The problem is that if it’s not done carefully, collaboration can easily slow down processes.

Luckily, there is a shortcut that discrete manufacturers can take to accelerate their response to threats: Encourage both the IT and the OT team to adopt the NIST Cybersecurity Framework, rather than starting a framework from scratch.

In the framework, you’ll find five core components covering systems and assets:

  1. Identify: This category includes asset management, business environment, governance, risk assessment, risk management strategy, and supply chain risk management.
  2. Protect: This category includes awareness and training, data security, identity management and access control, information protection, maintenance, and protective technology.
  3. Detect: This category includes anomalies and events, security continuous monitoring, and detection processes.
  4. Respond: This category includes analysis, communications, improvements, mitigation, and response planning.
  5. Recover: This category includes communications, improvements, and recovery planning.

As you can see, the categories focus on both the cyber and the physical – making the framework an ideal foundation for closer OT/IT collaboration.

And, with a clear, shared cybersecurity framework in place, you’ll be able to minimize misunderstandings and delays. Each team can anticipate what the other team will need from them, and it’s easy to keep both teams moving at the same pace.

Get IT Involved in OT Vendor Evaluation

Let’s say you’re thinking about investing in an ICS solution that will control a key device on your factory floor.

If you’re in the OT team, you have two priorities: availability (so the machine can continually produce the same end product without interruption) and stability (so the machine can continue producing without breaking down and bringing the rest of your production line grinding to a halt).

At this stage, most OT teams aren’t thinking much about cybersecurity. They might not even have considered the fact that this new ICS could pose a security risk.

That’s why you should encourage IT teams to be involved in the vendor selection process.

Closer collaboration with IT means organizations can ask vendors crucial cybersecurity questions. These could include:

  • Does the ICS support monitoring and ensure real-time traffic visibility?
  • Has the solution been secured against known exploitable OT and IT cybersecurity vulnerabilities?
  • Can the solution scale if the organization grows in terms of sites, networks, and devices?

By getting IT involved early, OT teams can help maximize their investment by minimizing the need to retrofit security solutions onto new OT devices. And help reduce the risk that every new device could create a new security threat.

Use IT Expertise to Make “Zero Trust” work for OT

In a Zero Trust (ZT) environment, there’s no such thing as a trusted access request.

In other words, nothing gets into your OT or IT system without explicit permission.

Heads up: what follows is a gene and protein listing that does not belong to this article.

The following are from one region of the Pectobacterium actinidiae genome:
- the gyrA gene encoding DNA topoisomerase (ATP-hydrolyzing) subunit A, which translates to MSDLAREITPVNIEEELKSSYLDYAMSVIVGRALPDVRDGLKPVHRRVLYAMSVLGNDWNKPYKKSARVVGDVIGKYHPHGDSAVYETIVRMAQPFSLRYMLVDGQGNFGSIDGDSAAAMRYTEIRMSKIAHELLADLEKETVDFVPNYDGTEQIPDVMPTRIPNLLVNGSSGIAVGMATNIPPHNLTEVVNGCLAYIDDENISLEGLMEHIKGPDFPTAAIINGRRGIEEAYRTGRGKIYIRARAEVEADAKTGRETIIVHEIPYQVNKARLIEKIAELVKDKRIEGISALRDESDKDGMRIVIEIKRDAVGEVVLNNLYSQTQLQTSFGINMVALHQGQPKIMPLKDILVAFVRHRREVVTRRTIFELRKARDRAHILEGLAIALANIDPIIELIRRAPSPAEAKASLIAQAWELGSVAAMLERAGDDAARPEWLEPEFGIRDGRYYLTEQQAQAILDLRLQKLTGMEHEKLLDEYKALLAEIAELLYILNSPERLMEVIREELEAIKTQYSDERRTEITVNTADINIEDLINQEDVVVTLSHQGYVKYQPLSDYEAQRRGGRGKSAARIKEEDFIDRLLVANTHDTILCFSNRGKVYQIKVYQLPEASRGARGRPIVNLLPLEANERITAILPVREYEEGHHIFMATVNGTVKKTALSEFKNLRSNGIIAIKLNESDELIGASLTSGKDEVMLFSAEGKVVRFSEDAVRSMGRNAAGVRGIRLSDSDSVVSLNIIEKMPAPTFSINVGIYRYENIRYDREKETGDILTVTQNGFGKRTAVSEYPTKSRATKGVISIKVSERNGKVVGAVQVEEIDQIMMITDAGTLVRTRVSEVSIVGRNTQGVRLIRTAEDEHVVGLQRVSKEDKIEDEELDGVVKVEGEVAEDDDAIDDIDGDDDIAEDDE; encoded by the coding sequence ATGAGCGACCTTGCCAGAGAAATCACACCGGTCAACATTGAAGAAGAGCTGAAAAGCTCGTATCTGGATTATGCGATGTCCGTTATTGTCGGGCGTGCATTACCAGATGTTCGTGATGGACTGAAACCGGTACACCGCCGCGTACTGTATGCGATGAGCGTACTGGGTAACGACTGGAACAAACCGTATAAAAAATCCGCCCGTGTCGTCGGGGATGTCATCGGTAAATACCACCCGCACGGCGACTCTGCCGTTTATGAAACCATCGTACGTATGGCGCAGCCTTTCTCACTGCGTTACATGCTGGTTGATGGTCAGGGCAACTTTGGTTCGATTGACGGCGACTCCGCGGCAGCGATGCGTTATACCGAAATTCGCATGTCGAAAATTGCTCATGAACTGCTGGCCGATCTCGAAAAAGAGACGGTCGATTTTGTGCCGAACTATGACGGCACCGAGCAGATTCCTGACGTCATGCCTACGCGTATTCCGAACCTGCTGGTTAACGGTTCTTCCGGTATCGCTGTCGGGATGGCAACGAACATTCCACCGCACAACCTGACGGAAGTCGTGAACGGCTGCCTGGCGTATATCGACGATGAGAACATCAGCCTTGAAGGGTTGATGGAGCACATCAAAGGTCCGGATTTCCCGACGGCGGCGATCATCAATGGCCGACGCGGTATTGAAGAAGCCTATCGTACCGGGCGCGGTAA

That can be tricky when it comes to OT. Many discrete manufacturers find that they don’t have a clear idea of how many devices are in their OT network – let alone how those devices are being used.

Without a clear asset inventory, it can be hard for OT teams to make sure all their devices are secured, and that vendors haven’t left any weaknesses or potential backdoors.

What’s more, older OT devices may not support malware protection. As a result, OT is often the entry point for attacks on IT systems. Mirai and Gafgyt are notorious examples of malware that use OT as an entry point to launch waves of DDoS attacks.

Here’s where IT expertise enters the chat. With IT’s support, OT teams can also start adopting some security measures that have been common in IT for some time now, like Multi-Factor Authentication and Principle of Least Privilege.

Not all IT security processes will work for OT. But for those that do, OT teams should absolutely take advantage of IT’s expertise so that they can implement them as effectively as possible.

Kick-start Collaboration for IT/OT Cybersecurity

The boundaries between virtual and physical are blurring in discrete manufacturing.

In the quest to maximize the value of both OT and IT, leaders from both teams are on a mission to achieve true IT/OT convergence.

But that isn’t possible without true “interoperability” between both teams.

The good news is that even though OT systems have historically been isolated from IT networks, OT teams don’t have to be isolated from IT teams.

The most crucial part of this process? Finding a partner that understands the differences – and the similarities – between OT and IT.

SCADAfence is highly experienced in helping discrete manufacturers to catalog, protect, and monitor even the largest and most complex OT networks. That includes helping you understand how IT and OT teams must collaborate to secure your devices.

With a platform backed by deep expertise in both OT and IoT, OT and IT both have the insights they need to keep your organization safe – and work better together.